John Kim BLog Photo

College Admission from a College Counselor’s Perspective

February 8th, 2016
John Kim, College Counselor

John Kim BLog Photo

By: John Kim, College Counselor
Belmont High School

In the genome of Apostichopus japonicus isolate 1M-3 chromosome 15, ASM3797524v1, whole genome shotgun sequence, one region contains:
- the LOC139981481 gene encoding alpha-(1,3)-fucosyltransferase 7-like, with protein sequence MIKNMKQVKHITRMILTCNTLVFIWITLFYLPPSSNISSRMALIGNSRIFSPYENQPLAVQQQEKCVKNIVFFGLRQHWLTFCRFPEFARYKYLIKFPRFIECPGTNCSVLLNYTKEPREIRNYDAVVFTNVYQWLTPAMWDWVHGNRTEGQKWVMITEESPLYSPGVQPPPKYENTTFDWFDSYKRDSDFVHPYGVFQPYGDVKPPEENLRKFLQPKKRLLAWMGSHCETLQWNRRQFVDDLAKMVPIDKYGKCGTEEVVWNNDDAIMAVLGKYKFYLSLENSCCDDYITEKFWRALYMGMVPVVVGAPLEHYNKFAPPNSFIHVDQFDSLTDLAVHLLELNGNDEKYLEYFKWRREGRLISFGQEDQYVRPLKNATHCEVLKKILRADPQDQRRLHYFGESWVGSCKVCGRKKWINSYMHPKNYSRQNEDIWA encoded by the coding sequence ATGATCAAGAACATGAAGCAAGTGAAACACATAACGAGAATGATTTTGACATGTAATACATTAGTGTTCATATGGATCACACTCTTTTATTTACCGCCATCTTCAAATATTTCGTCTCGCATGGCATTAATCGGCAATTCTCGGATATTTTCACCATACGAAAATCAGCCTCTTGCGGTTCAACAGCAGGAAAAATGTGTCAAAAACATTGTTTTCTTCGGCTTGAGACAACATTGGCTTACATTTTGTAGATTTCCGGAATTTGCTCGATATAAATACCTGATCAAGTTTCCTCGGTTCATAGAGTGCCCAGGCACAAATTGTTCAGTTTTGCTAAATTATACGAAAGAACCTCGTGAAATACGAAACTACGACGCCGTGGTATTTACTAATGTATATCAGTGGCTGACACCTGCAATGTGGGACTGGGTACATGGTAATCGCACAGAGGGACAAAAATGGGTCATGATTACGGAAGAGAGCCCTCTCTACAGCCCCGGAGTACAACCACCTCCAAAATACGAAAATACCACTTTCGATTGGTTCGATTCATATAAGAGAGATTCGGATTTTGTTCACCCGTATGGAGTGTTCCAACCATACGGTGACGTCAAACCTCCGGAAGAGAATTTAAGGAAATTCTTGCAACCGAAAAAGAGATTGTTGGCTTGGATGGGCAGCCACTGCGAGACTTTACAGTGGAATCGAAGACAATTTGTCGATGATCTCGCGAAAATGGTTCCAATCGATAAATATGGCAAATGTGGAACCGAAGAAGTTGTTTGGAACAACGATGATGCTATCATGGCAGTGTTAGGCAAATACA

For the past several years, I have awaited the official release of the Los Angeles Unified School District calendar to find out when the week-long Thanksgiving break is scheduled. As an employee of the district and the father of three young daughters who are students in LAUSD district, I am eager to figure out when and where we may travel together as a family during this special time of the year. On a professional note, I also flag this week to determine how many days ahead of November 30th this vacation time is scheduled. For those of you not familiar with, or perhaps who have forgotten the importance of this date, November 30th marks the deadline for high school seniors to submit their CSU and UC applications online in the state of California. As a college counselor at Belmont High School for the past ten years, November 30th is in line with other important dates such as March 2nd, the FAFSA/Cal Grant deadline in California; May 1st, the Statement of Intent to Register deadline; Belmont’s graduation date; and July 1st, the deadline for most colleges and universities to receive students’ final official high school transcripts.